I had my lens perfectly focused, trigger finger ready, waiting for the exchange between Player and boy, hoping for a small wave, but realizing with each passing disregard, that they weren’t going to even offer eye contact. It was a separation of less than five feet, yet not one Atlanta Braves Player acknowledged any of the five boys. Not a single photo was taken as the top of a ducked player’s head does not a memory make.
The field emptied, and the Visiting team took its place. With a sick feeling in my stomach, I looked at the expressions of the disappointed group of boys who regarded each other in disbelief. “They didn’t even look at us,” I overheard one tell another. “And they knew we were there.”
In the 80’s, I grew up watching the Braves play in Atlanta Fulton Stadium. Our family of six often sat in the cheap seats in left field, tickets made instantly exclusive by its close proximity to Chief Noc-A Homa’s tent. As familiar as I was with the names and numbers of each player listed in the program, I became even more so because of the interactions that occurred at the end of each baseball game.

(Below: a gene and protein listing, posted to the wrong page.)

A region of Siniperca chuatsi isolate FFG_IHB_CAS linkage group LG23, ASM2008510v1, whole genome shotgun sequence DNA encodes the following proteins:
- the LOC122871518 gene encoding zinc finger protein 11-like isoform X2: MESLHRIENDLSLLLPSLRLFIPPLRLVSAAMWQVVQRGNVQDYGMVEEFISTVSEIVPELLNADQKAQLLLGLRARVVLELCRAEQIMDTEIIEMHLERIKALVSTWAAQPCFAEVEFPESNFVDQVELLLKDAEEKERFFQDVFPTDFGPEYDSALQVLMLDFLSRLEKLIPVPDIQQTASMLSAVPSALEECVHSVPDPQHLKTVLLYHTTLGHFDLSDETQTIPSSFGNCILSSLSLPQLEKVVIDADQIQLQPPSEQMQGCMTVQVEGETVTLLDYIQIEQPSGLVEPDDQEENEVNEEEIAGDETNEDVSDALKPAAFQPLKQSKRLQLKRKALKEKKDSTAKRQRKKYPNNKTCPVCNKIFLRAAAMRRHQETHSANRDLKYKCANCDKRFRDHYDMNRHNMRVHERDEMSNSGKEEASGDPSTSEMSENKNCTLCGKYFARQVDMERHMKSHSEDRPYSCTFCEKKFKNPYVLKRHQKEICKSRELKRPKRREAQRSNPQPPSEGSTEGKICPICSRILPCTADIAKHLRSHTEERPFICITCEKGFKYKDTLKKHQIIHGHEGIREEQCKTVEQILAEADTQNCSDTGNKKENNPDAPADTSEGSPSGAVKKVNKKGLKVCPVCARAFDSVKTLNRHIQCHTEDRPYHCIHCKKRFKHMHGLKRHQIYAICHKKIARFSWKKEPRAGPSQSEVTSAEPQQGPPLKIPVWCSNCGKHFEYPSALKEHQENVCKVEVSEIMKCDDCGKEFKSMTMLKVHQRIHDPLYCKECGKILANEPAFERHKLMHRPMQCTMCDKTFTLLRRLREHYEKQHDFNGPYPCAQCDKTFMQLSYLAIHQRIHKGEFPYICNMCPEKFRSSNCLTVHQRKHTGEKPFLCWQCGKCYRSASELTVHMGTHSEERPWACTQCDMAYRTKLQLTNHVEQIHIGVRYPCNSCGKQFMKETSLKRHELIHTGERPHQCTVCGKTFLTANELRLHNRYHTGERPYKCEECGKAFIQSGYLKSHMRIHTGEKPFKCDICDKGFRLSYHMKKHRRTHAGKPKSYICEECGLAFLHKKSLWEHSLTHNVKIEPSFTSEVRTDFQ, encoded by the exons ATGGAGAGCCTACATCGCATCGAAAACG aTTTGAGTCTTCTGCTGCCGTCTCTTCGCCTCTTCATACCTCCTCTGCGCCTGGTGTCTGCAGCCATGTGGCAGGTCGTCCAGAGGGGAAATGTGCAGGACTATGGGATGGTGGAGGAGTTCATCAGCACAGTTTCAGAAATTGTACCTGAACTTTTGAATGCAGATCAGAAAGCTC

There was an area of the stadium referred to as The Tunnel. At the conclusion of each game, after showers and interviews, the players would walk through the tunnel that connected to the parking lot of their waiting cars. Fans lined the walls, greeting each Player as they made their way among the crowd.
I have vivid memories of those days that momentarily allowed the transition from Player to Person. I remember the boisterous personality of Bob Horner and the reserved one of Phil Niekro. I recall Jerry Royster routinely honking his car horn as he exited the parking lot, causing us all to squeal and clap in appreciation. I remember Dale Murphy talking to my dad, agreeing to an appearance at our elementary school carnival, scribbling his phone number on the white cardboard of a Twinkie wrapper found in the passenger floor of his Chevette. Glenn Hubbard was almost always the last Player to leave, signing baseball cards, church bulletins, and any other scrap of paper given to the beloved second baseman.